What's on Tap

What's on Tap

Fire in the Triangle: Battle bacon and eggs

Posted July 2, 2014

518 West's Serge Falcoz-Vigne and Carolina Inn's James Clark (Image from Competition Dining)

— The one ingredient Carolina Inn chef James Clark didn't want to see was eggs. Despite having his own chicken coop, Clark told me last week that he doesn't like eggs. His family enjoys them, but he'd rather go out and eat fried chicken.

Nevertheless, Clark had to deal with eggs on Tuesday night when he competed against 518 West's Serge Falcoz-Vigne during Fire in the Triangle. 

North Carolina farm fresh eggs and Heritage Farms Cheshire Pork bacon were the featured ingredients for this first round battle at 1705 Prime in Raleigh. 

The night featured some great dishes and delicious accompaniments. 

Diners were asking for second bread baskets after they learned that La Farm Bakery in Cary has become the official bread of Competition Dining. Wheat, sourdough and their famous white chocolate baguettes were among the selections for diners to nosh on.  "Got To Be NC" Competition Dining Series: Fire in the Triangle Fire in the Triangle 2014 Coverage

This week, Competition Dining is highlighting the recently-opened Brueprint Brewing Company in Apex. Brueprint prepared a flight of beer pairings available for purchase. A wine flight was also available from Adams Vineyard in Willow Spring. Jones vonDrehle winery in Thurmond had two featured selections on the wine list for the night as well.  

Now, let's get to the food!

The meal

Each chef had to create three dishes using both secret ingredients. It was a blind tasting, so no diners knew who made what. Here's a rundown of each course, reviews and results. In each round and overall, diners (the Joes) and local media foodies including WRAL Out & About (the Pros) grade the dish on aroma, presentation, creativity and other factors. The scores listed are the final scores for each dish. Scores are out of 40 points. Fire in the Triangle: Battle bacon and eggs

Course 1: Arugula and Lardons, NC English Muffin, Raspberry Sriracha, Poached NC Egg, Heritage Farms Bacon Jam (518 West) (Score: 29.86)

While the Sriracha sauce was a highlight for several diners, Greg Semposki wasn't a fan, saying that the sweetness "overpowered the bacon."  

Karin Sadivy isn't normally a fan of sweet dressings, but really enjoyed this dish mainly because of the sauce. 

The 2012 Fire in the Triangle and Final Fire champion, Weathervane's Ryan Payne, was a professional judge for the evening. He said the secret ingredients were really present in this dish.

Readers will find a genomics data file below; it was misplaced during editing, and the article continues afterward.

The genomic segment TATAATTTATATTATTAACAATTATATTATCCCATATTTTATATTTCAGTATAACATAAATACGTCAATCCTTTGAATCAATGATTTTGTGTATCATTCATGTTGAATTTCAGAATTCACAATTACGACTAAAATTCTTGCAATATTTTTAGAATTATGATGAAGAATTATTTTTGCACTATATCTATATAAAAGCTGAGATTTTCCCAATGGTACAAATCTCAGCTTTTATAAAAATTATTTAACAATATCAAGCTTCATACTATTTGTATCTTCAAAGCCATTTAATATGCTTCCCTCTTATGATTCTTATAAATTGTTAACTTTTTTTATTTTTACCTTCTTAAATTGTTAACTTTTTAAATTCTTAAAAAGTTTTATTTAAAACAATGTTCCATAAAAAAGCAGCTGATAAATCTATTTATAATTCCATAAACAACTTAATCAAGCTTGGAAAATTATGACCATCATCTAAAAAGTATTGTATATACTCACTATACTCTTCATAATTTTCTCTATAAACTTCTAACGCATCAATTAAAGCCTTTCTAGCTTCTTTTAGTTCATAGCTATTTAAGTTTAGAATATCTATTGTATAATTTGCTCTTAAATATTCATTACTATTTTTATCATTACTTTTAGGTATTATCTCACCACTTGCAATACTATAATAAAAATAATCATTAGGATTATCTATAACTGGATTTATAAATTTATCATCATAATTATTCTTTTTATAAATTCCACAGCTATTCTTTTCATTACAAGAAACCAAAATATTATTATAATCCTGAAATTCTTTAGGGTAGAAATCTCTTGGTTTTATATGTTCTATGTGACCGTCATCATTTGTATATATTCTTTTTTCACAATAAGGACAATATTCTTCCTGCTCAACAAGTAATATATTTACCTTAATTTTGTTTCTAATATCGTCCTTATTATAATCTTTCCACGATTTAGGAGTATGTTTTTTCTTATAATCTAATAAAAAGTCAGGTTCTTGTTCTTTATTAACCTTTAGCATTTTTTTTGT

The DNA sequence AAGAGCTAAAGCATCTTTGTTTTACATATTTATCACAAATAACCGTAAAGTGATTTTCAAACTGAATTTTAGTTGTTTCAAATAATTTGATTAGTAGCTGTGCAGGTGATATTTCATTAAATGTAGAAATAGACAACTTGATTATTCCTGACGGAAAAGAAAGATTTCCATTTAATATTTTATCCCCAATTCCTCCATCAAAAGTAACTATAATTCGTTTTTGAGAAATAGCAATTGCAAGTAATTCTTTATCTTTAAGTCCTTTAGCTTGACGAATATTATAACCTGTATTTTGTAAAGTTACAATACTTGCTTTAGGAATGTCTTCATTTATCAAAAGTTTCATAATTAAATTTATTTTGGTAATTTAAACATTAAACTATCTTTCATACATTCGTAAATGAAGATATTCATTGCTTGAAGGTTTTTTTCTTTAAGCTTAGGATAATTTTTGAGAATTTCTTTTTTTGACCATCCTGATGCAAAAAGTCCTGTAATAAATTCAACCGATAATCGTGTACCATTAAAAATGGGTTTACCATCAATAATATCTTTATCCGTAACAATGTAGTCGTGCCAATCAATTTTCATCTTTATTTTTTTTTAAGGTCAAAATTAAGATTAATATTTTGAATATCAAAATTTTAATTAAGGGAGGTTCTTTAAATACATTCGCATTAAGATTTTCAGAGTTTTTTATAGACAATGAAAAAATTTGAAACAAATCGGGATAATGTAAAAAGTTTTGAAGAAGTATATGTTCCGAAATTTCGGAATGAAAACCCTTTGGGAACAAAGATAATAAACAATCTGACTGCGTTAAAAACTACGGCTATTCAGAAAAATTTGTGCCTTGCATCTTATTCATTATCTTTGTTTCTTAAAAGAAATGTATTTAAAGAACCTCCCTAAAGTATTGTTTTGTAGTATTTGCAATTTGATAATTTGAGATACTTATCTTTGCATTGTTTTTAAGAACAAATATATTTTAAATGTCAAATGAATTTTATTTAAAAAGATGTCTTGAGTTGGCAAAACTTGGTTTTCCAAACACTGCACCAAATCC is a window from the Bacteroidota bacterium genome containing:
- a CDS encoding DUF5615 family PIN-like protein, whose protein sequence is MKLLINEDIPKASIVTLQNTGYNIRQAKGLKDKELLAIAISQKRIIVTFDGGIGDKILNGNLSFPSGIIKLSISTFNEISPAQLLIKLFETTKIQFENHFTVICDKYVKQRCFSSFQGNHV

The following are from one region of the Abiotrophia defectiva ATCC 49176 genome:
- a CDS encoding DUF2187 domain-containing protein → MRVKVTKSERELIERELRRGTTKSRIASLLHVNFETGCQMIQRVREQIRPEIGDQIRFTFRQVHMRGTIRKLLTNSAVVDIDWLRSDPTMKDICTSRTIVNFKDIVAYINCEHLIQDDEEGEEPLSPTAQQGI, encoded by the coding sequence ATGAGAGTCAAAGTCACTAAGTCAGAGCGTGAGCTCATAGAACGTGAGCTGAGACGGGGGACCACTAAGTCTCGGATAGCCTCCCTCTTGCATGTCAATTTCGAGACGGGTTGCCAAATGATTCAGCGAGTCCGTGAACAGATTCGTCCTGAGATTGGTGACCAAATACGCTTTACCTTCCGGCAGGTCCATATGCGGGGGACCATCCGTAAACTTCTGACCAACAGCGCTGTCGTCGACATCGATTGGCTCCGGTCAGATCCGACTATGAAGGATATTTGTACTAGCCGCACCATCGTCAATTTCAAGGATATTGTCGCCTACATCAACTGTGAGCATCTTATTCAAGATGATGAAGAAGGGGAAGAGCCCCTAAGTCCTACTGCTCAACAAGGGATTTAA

Blogger Jill Warren Lucas was impressed that the team perfectly poached so many eggs for the 100 plus diners. With so many eggs to make, Falcoz-Vigne said that he found himself questioning why he decided to do this particular dish. 

"When I cook the eggs, I say 'Why I do this?'" the French chef said. 

The 518 West team made these English muffins themselves, which garnered a lot of "ooohs and ahhs" among diners. 

This dish scored the highest and remained a talking point throughout the evening. 

Course 2: Seared Scallop, Corn & Little River Crab Ragout, Heritage Farms Bacon Hollandaise, Lemon Oil (Carolina Inn) (Score: 22.19) Fire in the Triangle: Battle bacon and eggs

The first scallop dish of the night left many diners looking for the secret ingredients. The bacon and the egg got a little lost in the hollandaise sauce. 

Some tables had underdone scallops, while others had ones that were overdone. 

Table six just wanted to have more bacon hollandaise sauce. 

Course 3: Seared Scallop, Heritage Farms Bacon over a Polenta Cake and Creamy Cauliflower, Got To Be NC High Rock Farm Blackberry Hollandaise, Sherry Vinegar, Maple Syrup Reduction (518 West) (Score: 25.07)

The second of the scallop dishes, Falcoz-Vigne said he had no doubts about using the fish when he heard that it was the only fish in the kitchen pantry besides Mahi-mahi. Since scallops go well with hollandaise sauce he felt it was a great way to showcase the eggs.

Many diners were a fan of this scallop dish more so than its predecessor.